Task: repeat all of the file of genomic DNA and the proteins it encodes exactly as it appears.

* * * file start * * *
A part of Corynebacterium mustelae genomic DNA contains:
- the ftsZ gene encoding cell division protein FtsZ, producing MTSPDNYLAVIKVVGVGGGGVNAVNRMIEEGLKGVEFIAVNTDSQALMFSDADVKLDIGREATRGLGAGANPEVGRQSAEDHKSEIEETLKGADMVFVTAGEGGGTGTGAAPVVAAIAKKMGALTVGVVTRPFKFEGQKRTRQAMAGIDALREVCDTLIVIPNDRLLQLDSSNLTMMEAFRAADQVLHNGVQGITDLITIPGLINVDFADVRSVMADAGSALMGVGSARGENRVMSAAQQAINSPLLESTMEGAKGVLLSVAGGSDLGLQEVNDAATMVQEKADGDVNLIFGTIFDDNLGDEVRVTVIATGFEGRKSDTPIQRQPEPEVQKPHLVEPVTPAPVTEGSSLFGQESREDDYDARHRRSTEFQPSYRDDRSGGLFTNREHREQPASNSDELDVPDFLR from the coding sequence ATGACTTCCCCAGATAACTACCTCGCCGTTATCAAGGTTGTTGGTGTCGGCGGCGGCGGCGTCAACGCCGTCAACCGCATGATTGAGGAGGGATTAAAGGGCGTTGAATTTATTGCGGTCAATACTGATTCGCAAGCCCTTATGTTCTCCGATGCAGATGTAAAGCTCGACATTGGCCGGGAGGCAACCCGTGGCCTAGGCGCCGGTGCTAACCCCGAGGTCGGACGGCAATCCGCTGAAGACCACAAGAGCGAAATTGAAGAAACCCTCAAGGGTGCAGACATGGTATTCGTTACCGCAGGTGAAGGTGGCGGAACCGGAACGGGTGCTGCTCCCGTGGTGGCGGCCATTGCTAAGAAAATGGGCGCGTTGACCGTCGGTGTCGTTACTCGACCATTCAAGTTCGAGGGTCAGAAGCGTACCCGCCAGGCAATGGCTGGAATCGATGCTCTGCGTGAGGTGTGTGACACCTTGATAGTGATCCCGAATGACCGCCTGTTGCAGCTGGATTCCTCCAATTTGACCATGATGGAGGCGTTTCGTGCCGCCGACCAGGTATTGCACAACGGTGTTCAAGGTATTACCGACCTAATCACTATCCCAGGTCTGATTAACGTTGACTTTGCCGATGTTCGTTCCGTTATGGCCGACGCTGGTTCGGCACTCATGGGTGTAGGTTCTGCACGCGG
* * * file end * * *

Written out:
A part of Corynebacterium mustelae genomic DNA contains:
- the ftsZ gene encoding cell division protein FtsZ, producing MTSPDNYLAVIKVVGVGGGGVNAVNRMIEEGLKGVEFIAVNTDSQALMFSDADVKLDIGREATRGLGAGANPEVGRQSAEDHKSEIEETLKGADMVFVTAGEGGGTGTGAAPVVAAIAKKMGALTVGVVTRPFKFEGQKRTRQAMAGIDALREVCDTLIVIPNDRLLQLDSSNLTMMEAFRAADQVLHNGVQGITDLITIPGLINVDFADVRSVMADAGSALMGVGSARGENRVMSAAQQAINSPLLESTMEGAKGVLLSVAGGSDLGLQEVNDAATMVQEKADGDVNLIFGTIFDDNLGDEVRVTVIATGFEGRKSDTPIQRQPEPEVQKPHLVEPVTPAPVTEGSSLFGQESREDDYDARHRRSTEFQPSYRDDRSGGLFTNREHREQPASNSDELDVPDFLR from the coding sequence ATGACTTCCCCAGATAACTACCTCGCCGTTATCAAGGTTGTTGGTGTCGGCGGCGGCGGCGTCAACGCCGTCAACCGCATGATTGAGGAGGGATTAAAGGGCGTTGAATTTATTGCGGTCAATACTGATTCGCAAGCCCTTATGTTCTCCGATGCAGATGTAAAGCTCGACATTGGCCGGGAGGCAACCCGTGGCCTAGGCGCCGGTGCTAACCCCGAGGTCGGACGGCAATCCGCTGAAGACCACAAGAGCGAAATTGAAGAAACCCTCAAGGGTGCAGACATGGTATTCGTTACCGCAGGTGAAGGTGGCGGAACCGGAACGGGTGCTGCTCCCGTGGTGGCGGCCATTGCTAAGAAAATGGGCGCGTTGACCGTCGGTGTCGTTACTCGACCATTCAAGTTCGAGGGTCAGAAGCGTACCCGCCAGGCAATGGCTGGAATCGATGCTCTGCGTGAGGTGTGTGACACCTTGATAGTGATCCCGAATGACCGCCTGTTGCAGCTGGATTCCTCCAATTTGACCATGATGGAGGCGTTTCGTGCCGCCGACCAGGTATTGCACAACGGTGTTCAAGGTATTACCGACCTAATCACTATCCCAGGTCTGATTAACGTTGACTTTGCCGATGTTCGTTCCGTTATGGCCGACGCTGGTTCGGCACTCATGGGTGTAGGTTCTGCACGCGG